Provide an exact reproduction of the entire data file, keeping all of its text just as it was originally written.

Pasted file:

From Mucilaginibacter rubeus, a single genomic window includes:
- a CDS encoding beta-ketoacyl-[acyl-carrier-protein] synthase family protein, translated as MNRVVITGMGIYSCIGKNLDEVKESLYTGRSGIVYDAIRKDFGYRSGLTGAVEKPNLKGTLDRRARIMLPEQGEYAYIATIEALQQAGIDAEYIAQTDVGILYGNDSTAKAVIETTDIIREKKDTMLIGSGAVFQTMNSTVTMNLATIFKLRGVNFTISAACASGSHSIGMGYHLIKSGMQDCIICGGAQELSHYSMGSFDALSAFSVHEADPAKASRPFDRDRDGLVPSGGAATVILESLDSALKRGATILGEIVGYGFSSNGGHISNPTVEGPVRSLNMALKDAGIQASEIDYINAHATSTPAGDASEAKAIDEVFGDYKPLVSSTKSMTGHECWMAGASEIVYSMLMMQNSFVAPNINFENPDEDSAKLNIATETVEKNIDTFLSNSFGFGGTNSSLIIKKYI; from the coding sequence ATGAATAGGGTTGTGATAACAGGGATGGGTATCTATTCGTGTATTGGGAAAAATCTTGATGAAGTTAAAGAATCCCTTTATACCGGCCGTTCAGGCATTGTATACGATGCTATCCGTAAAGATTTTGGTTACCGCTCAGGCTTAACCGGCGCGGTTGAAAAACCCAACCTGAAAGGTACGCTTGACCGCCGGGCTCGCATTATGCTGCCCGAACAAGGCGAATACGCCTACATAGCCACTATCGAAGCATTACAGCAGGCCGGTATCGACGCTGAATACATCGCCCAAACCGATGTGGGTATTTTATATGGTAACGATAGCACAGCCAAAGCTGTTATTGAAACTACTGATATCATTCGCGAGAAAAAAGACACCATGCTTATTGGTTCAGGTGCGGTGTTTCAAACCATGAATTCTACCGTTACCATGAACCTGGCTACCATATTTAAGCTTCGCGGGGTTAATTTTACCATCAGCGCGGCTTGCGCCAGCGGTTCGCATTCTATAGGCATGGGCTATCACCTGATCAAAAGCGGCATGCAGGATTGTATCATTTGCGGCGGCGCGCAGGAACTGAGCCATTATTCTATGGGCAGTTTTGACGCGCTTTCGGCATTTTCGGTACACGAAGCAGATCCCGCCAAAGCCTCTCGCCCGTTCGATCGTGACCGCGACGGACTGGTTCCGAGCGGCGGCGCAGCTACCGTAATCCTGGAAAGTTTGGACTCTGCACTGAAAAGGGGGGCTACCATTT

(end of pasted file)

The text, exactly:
From Mucilaginibacter rubeus, a single genomic window includes:
- a CDS encoding beta-ketoacyl-[acyl-carrier-protein] synthase family protein, translated as MNRVVITGMGIYSCIGKNLDEVKESLYTGRSGIVYDAIRKDFGYRSGLTGAVEKPNLKGTLDRRARIMLPEQGEYAYIATIEALQQAGIDAEYIAQTDVGILYGNDSTAKAVIETTDIIREKKDTMLIGSGAVFQTMNSTVTMNLATIFKLRGVNFTISAACASGSHSIGMGYHLIKSGMQDCIICGGAQELSHYSMGSFDALSAFSVHEADPAKASRPFDRDRDGLVPSGGAATVILESLDSALKRGATILGEIVGYGFSSNGGHISNPTVEGPVRSLNMALKDAGIQASEIDYINAHATSTPAGDASEAKAIDEVFGDYKPLVSSTKSMTGHECWMAGASEIVYSMLMMQNSFVAPNINFENPDEDSAKLNIATETVEKNIDTFLSNSFGFGGTNSSLIIKKYI; from the coding sequence ATGAATAGGGTTGTGATAACAGGGATGGGTATCTATTCGTGTATTGGGAAAAATCTTGATGAAGTTAAAGAATCCCTTTATACCGGCCGTTCAGGCATTGTATACGATGCTATCCGTAAAGATTTTGGTTACCGCTCAGGCTTAACCGGCGCGGTTGAAAAACCCAACCTGAAAGGTACGCTTGACCGCCGGGCTCGCATTATGCTGCCCGAACAAGGCGAATACGCCTACATAGCCACTATCGAAGCATTACAGCAGGCCGGTATCGACGCTGAATACATCGCCCAAACCGATGTGGGTATTTTATATGGTAACGATAGCACAGCCAAAGCTGTTATTGAAACTACTGATATCATTCGCGAGAAAAAAGACACCATGCTTATTGGTTCAGGTGCGGTGTTTCAAACCATGAATTCTACCGTTACCATGAACCTGGCTACCATATTTAAGCTTCGCGGGGTTAATTTTACCATCAGCGCGGCTTGCGCCAGCGGTTCGCATTCTATAGGCATGGGCTATCACCTGATCAAAAGCGGCATGCAGGATTGTATCATTTGCGGCGGCGCGCAGGAACTGAGCCATTATTCTATGGGCAGTTTTGACGCGCTTTCGGCATTTTCGGTACACGAAGCAGATCCCGCCAAAGCCTCTCGCCCGTTCGATCGTGACCGCGACGGACTGGTTCCGAGCGGCGGCGCAGCTACCGTAATCCTGGAAAGTTTGGACTCTGCACTGAAAAGGGGGGCTACCATTT